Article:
April 01, 2010

The Acceleration Trap

Tina Brown dropped by Morning Edition this morning and provided her recommendation for some interesting reads. One of the articles was definitely worth reading as it talked about what is happening to more of us who are working these days.

Recently, the Harvard Business Review published The Acceleration Trap, a report about how too many companies have gone overboard in trying to get more with less.

Faced with intense market pressures, corporations often take on more than they can handle: They increase the number and speed of their activities, raise performance goals, shorten innovation cycles, and introduce new management technologies or organizational systems. For a while, they succeed brilliantly, but too often the CEO tries to make this furious pace the new normal. What began as an exceptional burst of achievement becomes chronic overloading, with dire consequences. Not only does the frenetic pace sap employee motivation, but the company's focus is scattered in various directions, which can confuse customers and threaten the brand.

Realizing something is amiss, leaders frequently try to fight the symptoms instead of the cause. Interpreting employees' lack of motivation as laziness or unjustified protest, for example, they increase the pressure, only making matters worse. Exhaustion and resignation begin to blanket the company, and the best employees defect.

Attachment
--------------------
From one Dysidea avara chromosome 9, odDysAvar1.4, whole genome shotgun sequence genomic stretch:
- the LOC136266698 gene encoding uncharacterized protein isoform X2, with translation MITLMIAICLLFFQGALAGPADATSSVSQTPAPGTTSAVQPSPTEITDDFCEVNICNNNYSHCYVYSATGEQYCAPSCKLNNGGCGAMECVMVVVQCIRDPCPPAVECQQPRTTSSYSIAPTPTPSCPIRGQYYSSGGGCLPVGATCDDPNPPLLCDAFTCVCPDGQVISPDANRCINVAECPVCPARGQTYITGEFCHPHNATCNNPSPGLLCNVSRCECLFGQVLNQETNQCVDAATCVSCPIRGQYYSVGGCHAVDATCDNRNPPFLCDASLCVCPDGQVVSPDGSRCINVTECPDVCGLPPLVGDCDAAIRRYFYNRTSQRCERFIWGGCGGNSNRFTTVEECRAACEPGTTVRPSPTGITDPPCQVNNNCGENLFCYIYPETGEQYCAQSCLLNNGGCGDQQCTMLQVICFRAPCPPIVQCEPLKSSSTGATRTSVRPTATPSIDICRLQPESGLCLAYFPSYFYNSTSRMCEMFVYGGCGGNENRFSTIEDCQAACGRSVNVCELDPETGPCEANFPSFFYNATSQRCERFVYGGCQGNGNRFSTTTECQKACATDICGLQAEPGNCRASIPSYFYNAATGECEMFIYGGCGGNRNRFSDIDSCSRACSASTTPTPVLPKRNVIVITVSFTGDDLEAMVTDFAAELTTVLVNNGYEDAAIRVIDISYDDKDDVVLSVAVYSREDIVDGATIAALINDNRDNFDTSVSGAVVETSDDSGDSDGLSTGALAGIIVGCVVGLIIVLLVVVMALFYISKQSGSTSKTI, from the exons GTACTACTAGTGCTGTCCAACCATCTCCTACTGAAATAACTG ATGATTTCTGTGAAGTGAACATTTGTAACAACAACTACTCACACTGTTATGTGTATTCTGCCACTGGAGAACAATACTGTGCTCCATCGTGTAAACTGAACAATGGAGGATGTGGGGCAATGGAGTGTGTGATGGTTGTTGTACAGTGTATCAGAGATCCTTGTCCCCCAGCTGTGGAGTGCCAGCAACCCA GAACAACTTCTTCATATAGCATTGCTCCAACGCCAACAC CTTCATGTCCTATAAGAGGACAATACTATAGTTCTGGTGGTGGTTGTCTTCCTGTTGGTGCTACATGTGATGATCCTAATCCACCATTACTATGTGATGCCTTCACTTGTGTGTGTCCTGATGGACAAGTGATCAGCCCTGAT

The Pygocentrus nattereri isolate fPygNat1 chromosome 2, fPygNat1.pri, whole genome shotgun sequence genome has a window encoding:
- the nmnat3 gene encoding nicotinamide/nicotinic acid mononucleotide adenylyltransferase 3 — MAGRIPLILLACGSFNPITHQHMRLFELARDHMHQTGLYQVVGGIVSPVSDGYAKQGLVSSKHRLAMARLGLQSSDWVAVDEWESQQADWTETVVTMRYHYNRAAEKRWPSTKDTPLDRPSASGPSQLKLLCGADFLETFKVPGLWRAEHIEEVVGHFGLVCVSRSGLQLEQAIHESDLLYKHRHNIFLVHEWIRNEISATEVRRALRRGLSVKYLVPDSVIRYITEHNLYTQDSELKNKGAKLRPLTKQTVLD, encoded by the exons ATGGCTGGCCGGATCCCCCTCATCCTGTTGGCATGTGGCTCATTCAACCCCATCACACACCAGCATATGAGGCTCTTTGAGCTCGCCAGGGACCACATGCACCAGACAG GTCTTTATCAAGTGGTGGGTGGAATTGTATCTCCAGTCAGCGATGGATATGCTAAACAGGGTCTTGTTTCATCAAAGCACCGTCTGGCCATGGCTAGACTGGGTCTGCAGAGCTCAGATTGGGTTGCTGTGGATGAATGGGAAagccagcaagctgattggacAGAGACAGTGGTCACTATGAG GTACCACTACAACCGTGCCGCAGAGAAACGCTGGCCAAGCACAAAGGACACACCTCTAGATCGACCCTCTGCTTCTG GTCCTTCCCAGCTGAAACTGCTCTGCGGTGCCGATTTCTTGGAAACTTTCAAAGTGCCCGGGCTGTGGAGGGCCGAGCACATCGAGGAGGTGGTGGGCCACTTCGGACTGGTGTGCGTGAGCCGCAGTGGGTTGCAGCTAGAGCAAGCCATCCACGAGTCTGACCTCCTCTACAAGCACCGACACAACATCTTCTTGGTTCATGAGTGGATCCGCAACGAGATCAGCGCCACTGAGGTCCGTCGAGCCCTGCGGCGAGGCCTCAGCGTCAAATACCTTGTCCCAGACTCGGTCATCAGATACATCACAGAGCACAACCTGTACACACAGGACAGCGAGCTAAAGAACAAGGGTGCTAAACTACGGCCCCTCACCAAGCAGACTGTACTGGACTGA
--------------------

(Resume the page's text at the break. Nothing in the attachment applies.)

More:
We call this phenomenon the acceleration trap. It harms the company on many levels--over-accelerated firms fare worse than their peers on performance, efficiency, employee productivity, and retention, among other measures, our research shows. The problem is pervasive, especially in the current environment of 24/7 accessibility and cost cutting. Half of 92 companies we investigated in 2009 were affected by the trap in one way or another--and most were unaware of the fact.

Reading this piece, I saw many of the issues that seem to be endemic in my company. One of my particular gripes is this:

Most companies do not celebrate ends. They think the completion of a project is a reward in itself. It isn't. Achievements and outstanding effort deserve acknowledgment. Take a moment to reflect and feel proud of accomplishments. These moments are rare, and too often leaders fail to savor them but rather rush full-speed ahead into the next tunnel.

Today, it seems like that the only thanks for major releases is an email from the senior management saying nice job. And then its on to the next project and the next and the next. Forget the parties. There isn't even a break. No chance to change anything. Just do more.

So now I'm trying to figure out whether if I gave this article to my boss it would make a difference. It definitely describes life at work these days. And the major reason my blogging has become almost non-existent. It's hard to find time to sleep, much less time to think.

Read it and see if you recognize this pattern yourself.

Posted by Mary at April 1, 2010 10:50 PM | Recommended Reading | Technorati links |

Comments

This article provide a good information about Acceleration Trap and i would like to say thanks to the author for writing this article.

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Posted by: ccoaler at April 5, 2010 11:25 AM

My company is facing the exact same problem. Alas, I don't think my boss would take too kindly to seeing this article at all!

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Posted by: Sarah at April 11, 2010 02:38 PM

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Posted by: SmithJ at May 20, 2010 11:08 AM